The next rule was to answer 11 questions from Paul. This I'm happy to do. My modification: I'd love to see Paul's answers to all of these.

  1. What movie do you secretly love? Oh dear, confession time, hm? There are a lot of movies I love, and few of them are secret. I'm a big action movie fan. But in general I don't like rewatching movies very much. There are very few I enjoy more than two or three times. But one of them—my shameful secret I suppose—is the movie Accepted. I really have no idea why, but it always amuses me.
  2. If you could travel to any place in the world, where would it be? You know how people say that if you throw a coin into Trevi Fountain in Rome you are destined to return there some day? Well I've been to Trevi Fountain, and while I loved it I don't feel a need to return. But there's another place that is my equivalent of Trevi. It's the beach of Rhyl in the north of Wales. I was there about 8 or 9 years ago, and I've always felt like I needed to go back. That and I want to continue on from there to Conwy Castle once again.
  3. When you were a child, what was your dream job? Astronomer. But then one day a real astronomer told me that in his career he didn't actually get to sit outside looking at the stars all night, and the dream pretty much died right there.
  4. What was your favourite childhood toy? I had lots of favorites over the years, but the one that comes to mind right now is this pair of tiny dolls. They had hard plastic heads and squishy bean bag bodies, and I liked to squeeze the bodies between my thumb and forefinger and make their heads nod back and forth.
  5. Do you have any hobbies that don't involve reading, writing, or that don't involve the internet? I crochet. My grandmother taught me how, but she's left-handed and I'm right-handed, so I'm half certain I'm doing most of the stitches a little incorrectly. I can never seem to follow a pattern printed on paper, though I can usually figure out how to make something if I see an example of it, and I love making up my own patterns.
  6. Do you have a lifelong dream? Time for another confession I suppose. I always wanted to have an idea that nobody ever had before. It's a very egotistical dream. But it's probably why I ended up writing.
  7. When did you come to realise it? Wow, really looking for all my embarrassing secrets, aren't you? I was in middle school, and I thought that I had come up with some brilliant new way of understanding dimensions past the 4th. I was lying on my bed imagining that I was on some talk show where they kept telling me how brilliant I was for coming up with this while only in middle school.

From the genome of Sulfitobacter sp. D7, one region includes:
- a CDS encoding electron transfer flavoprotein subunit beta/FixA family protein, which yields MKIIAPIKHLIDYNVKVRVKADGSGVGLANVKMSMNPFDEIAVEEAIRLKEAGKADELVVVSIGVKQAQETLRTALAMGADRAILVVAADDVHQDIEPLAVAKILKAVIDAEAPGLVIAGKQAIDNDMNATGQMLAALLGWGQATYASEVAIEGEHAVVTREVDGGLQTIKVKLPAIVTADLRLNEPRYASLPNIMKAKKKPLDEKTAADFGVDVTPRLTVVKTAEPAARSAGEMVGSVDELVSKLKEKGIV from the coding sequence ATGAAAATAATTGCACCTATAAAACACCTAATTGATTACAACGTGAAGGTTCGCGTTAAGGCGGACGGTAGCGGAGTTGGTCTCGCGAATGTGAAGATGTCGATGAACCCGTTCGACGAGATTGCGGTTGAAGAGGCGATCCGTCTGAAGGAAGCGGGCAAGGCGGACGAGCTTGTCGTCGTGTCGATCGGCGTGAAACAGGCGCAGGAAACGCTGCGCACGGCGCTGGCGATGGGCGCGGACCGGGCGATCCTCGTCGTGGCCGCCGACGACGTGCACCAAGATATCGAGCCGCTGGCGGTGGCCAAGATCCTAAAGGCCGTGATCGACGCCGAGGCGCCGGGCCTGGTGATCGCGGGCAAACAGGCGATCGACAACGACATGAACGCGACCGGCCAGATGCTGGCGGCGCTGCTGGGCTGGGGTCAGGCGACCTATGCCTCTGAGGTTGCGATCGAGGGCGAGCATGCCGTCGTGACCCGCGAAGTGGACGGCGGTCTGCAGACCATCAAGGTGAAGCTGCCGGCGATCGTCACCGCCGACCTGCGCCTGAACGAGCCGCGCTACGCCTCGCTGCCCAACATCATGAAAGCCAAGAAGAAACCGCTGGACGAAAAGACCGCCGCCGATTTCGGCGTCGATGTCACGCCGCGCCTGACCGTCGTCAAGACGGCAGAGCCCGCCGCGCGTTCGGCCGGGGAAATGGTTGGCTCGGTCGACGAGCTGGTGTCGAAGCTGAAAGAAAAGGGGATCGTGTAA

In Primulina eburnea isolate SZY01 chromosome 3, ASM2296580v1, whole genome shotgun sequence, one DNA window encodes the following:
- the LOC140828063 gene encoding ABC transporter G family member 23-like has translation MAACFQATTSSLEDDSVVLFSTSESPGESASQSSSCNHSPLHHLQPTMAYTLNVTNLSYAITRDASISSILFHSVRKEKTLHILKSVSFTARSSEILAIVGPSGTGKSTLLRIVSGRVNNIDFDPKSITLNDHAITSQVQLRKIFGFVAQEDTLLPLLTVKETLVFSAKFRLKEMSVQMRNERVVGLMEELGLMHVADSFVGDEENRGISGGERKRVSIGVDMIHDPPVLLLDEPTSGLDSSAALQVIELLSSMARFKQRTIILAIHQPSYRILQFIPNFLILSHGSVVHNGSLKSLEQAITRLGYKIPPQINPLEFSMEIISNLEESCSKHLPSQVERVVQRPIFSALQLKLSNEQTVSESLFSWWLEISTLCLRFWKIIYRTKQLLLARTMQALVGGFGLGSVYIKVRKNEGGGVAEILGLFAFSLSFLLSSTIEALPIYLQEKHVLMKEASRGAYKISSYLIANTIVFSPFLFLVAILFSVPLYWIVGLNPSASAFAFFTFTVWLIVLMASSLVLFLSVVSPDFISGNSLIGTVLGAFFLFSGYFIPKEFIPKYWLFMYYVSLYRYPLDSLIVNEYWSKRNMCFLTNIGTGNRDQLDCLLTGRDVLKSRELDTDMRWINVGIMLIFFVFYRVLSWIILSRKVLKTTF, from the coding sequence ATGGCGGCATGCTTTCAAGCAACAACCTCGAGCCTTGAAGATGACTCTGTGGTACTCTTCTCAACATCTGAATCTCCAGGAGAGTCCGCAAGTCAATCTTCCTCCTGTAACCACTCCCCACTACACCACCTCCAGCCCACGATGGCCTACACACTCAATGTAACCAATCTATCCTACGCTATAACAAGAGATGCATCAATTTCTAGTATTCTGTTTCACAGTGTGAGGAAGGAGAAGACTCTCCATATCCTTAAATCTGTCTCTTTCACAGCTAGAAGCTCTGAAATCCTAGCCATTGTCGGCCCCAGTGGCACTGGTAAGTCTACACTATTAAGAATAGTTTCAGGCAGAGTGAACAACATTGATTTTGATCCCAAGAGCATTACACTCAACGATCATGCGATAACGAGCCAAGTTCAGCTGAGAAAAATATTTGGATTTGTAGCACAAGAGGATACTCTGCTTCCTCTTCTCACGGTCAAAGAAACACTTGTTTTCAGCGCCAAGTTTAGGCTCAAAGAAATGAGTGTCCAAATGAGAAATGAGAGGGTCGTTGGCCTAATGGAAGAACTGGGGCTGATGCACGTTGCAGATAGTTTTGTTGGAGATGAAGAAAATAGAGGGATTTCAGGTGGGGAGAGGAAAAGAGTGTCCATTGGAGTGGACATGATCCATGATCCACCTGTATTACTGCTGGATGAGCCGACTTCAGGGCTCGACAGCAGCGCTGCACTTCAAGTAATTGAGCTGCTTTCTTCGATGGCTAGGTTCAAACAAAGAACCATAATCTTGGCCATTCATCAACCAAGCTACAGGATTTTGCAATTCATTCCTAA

8. What tv show could you watch over and over? As in rewatch or just keep watching if the series continued to air forever? Honestly I'm not sure I have an answer to either. As a kid I watched Lois and Clark and loved it so much. I watched the whole series again recently and still really enjoyed it, but I don't think I could just keep rewatching it. White Collar is one of my favorites now, but I don't know that it will always be. I'm getting more and more into Dr. Who, so maybe that. Hard to say though.
  9. What one part of modern living could you not live without? Plumbing and sanitation. I'm a germaphobe.
  10. What one part of modern living would you love to live without? Unhealthy food additives. There's so much in our food that we aren't even aware of. And I realize that going back to "pure" food would change our entire way of life, but if there was some way to have both...
  11. What book or movie are you most looking forward to in 2013? The books I was looking forward to are all out already! Days of Blood and Starlight, The Archived and Scarlet are all recent releases that I really looked forward to and thoroughly enjoyed. (I'm in the middle of Scarlet right now as it just came out yesterday.)
    As for movies, I'm very excited about the new Star Trek. Really really looking forward to that.

And that's it! I don't think I'll tag anyone, but if you'd like to do the meme, please go ahead! Paul had some really great questions, so go ahead and use those.

All the best to you all.